• He worked out of his home.
  • Section 1524(g) of the CA penal code clearly states that a journalist cannot be subpoenaed for refusal to reveal a source.
  • Section 1070 of said code clearly states that a warrant cannot be issued for seizure of any objects described in section 1524(g)

The fact that Apple has a directorship guiding the same task force that raided Chen's house might be relevant if that taskforce is prepared to bend the law just a little bit to help Apple out. It helps having friends in the right places. However, the law is supposed to work equally for everyone, not just for big corporations. I wonder if the police would have been so willing to raid the home of someone who alledgedly "stole" a phone made by a competitor.

The courts have ruled:

A California appeals court has ruled that the state's shield law does not prevent reporters from being forced, under penalty of contempt, to testify about criminal activity, if they're believed to be involved in it. Gizmodo was explicit in their blog entries about their offer to pay the informant to receive the device and what they did once they had it. In fact the case that brought this determination was Rosato v. Superior Court which found that California's state shield law "wouldn't apply to subpoenas or searches for evidence of such criminal activity."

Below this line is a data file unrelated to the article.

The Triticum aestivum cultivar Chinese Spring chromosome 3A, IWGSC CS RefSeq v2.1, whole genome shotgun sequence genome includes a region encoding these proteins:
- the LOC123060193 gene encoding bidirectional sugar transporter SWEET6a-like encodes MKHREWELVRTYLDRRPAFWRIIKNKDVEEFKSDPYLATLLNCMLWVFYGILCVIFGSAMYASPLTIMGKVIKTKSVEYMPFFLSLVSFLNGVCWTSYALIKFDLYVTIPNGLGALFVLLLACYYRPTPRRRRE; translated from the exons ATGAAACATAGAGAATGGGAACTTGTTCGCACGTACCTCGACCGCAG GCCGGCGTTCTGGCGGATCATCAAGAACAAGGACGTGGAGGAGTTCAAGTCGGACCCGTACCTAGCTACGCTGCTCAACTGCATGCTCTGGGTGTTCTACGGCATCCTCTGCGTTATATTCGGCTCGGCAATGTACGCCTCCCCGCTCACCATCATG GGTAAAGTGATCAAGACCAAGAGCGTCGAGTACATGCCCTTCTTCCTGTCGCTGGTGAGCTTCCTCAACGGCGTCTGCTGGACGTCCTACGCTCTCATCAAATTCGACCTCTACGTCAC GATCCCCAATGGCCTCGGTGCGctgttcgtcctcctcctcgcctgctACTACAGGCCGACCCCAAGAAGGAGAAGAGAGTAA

In fact, relating to the federal version of the law, no less that the U.S. Supreme Court has stated "It would be frivolous to assert--and no one does in these cases--that the First Amendment, in the interest of securing news or otherwise, confers a license on either the reporter or his news sources to violate valid criminal laws. Although stealing documents or private wiretapping could provide newsworthy information, neither reporter nor source is immune from conviction for such conduct, whatever the impact on the flow of news."

From the possession side of the law California has laws in place that state rather clearly that any person who finds lost property and knows who the owner is likely to be - but appropriates such property to their own use - is in fact guilty of theft. There are no exceptions for journalists. In addition, any person who knowingly receives property that has been obtained illegally can be imprisoned for up to one year. The California appeals court has ruled in such cases that possession of stolen property, accompanied by an unsatisfactory explanation of the possession or under suspicious circumstances, justifies inference that the property was received with knowledge it had been stolen.